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Case Reports
, 10 (6), 975-980

Coordinated Hospital-Home Fecal Microbiota Transplantation via Percutaneous Endoscopic Cecostomy for Recurrent Steroid-Dependent Ulcerative Colitis

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Case Reports

Coordinated Hospital-Home Fecal Microbiota Transplantation via Percutaneous Endoscopic Cecostomy for Recurrent Steroid-Dependent Ulcerative Colitis

Xiaodong Ni et al. Gut Liver.

Abstract

Since its introduction as an alternative intestinal microbiota alteration approach, fecal microbiota transplantation (FMT) has been increasingly used as a treatment of choice for patients with ulcerative colitis (UC), but no reports exist regarding FMT via percutaneous endoscopic cecostomy (PEC). This report describes the case of a 24-year-old man with a 7-year history of recurrent, steroid-dependent UC. He received FMT via PEC once per day for 1 month in the hospital. After the remission of gastrointestinal symptoms, he was discharged from the hospital and continued FMT via PEC twice per week for 3 months at home. The frequency of stools decreased, and the characteristics of stools improved soon thereafter. Enteral nutrition was regained after 1 week, and an oral diet was begun 1 month later. Two months after the FMT end point, the patient resumed a normal diet, with formed soft stools once per day. The follow-up colonoscopy showed normal mucus membranes; then, the PEC set was removed. On the subsequent 12 months follow-up, the patient resumed orthobiosis without any gastrointestinal discomfort and returned to work. This case emphasizes that FMT via PEC can not only induce remission but also shorten the duration of hospitalization and reduce the medical costs; therefore, this approach should be considered an alternative option for patients with UC.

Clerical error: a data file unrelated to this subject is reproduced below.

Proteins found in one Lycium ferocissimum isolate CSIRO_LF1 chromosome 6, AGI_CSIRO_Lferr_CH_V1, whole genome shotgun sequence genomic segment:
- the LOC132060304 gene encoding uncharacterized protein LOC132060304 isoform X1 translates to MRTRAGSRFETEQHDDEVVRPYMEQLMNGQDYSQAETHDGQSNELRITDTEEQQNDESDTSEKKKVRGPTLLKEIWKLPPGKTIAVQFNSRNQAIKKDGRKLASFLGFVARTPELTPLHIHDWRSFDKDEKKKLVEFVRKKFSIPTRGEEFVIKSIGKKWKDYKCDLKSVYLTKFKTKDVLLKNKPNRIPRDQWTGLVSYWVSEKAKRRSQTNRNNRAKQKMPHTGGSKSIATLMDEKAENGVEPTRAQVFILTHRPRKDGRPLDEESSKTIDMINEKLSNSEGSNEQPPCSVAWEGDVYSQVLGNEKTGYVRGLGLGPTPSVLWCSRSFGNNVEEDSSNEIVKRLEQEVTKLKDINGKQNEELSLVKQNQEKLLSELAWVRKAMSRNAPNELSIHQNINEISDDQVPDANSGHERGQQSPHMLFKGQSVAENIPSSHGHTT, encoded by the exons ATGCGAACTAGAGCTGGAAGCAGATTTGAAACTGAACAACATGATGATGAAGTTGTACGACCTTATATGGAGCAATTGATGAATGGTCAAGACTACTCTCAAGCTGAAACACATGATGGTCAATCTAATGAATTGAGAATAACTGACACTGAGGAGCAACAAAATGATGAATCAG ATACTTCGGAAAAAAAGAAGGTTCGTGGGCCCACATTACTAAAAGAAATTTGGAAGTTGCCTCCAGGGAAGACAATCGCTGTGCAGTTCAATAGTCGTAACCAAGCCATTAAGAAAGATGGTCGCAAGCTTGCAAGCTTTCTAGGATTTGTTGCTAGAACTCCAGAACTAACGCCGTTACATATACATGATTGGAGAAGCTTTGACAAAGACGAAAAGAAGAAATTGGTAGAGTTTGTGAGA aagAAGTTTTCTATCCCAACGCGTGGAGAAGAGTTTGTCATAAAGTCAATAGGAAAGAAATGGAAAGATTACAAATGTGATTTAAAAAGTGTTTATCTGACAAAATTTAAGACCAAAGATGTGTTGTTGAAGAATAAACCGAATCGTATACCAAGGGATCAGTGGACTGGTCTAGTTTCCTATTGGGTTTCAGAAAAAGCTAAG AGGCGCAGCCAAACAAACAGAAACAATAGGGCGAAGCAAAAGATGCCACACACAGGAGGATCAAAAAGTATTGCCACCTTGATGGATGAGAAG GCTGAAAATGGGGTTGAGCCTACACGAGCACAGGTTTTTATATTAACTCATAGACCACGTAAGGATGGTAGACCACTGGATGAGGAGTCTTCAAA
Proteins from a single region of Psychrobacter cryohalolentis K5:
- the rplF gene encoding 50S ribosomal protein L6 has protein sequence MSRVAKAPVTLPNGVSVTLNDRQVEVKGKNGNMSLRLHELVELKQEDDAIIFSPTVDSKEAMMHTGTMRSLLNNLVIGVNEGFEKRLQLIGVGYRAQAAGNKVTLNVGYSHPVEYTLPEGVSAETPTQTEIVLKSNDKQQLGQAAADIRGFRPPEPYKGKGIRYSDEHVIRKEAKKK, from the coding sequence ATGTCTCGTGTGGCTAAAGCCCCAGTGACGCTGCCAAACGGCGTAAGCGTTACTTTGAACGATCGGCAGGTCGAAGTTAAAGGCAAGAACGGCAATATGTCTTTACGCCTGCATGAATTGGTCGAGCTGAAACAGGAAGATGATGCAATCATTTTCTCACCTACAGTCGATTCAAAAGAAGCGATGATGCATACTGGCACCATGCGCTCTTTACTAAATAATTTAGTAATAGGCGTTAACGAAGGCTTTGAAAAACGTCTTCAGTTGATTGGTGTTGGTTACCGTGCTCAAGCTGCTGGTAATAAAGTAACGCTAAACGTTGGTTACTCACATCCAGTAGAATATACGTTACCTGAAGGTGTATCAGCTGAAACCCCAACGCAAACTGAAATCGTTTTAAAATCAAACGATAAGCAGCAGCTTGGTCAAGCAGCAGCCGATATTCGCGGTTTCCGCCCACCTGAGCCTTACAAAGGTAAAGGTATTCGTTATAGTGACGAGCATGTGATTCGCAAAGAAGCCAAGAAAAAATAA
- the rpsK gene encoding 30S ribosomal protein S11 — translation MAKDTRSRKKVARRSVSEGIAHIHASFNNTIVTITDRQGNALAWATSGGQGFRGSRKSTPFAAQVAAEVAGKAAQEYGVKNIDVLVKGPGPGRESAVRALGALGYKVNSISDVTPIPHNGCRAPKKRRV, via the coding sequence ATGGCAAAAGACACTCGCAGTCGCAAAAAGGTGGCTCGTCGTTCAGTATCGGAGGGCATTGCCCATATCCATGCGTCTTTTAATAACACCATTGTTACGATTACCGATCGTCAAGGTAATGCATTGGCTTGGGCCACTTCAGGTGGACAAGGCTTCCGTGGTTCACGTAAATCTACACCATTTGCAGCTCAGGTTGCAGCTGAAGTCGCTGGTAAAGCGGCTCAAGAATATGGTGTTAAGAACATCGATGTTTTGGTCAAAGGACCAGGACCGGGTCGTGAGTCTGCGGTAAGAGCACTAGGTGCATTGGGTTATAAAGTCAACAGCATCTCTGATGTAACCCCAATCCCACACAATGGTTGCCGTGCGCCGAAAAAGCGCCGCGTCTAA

Keywords: Colitis, ulcerative; Fecal microbiota transplantation; Percutaneous endoscopic cecostomy.

Figures

Fig. 1
Fig. 1
Colonoscopic examination showed diffuse mucus hyperemia, erosion and ulcer formation in the total colon and rectum. (A) Transverse colon; (B, C) sigmoid colon; (D) rectum.
Fig. 2
Fig. 2
Endoscopic view of the cecum during percutaneous endoscopic cecostomy. (A) A 19-gauge Seldinger cannula was inserted into the cecum; (B) the gasket of the cecostomy tube.
Fig. 3
Fig. 3
Colonoscopic examination showed scattered small ulcers in the rectum with smooth mucus membranes in the colon. (A) Sigmoid colon; (B) rectum.
Fig. 4
Fig. 4
Colonoscopy examination showed no lesions in the colon and rectum. (A) Colon; (B) rectum.

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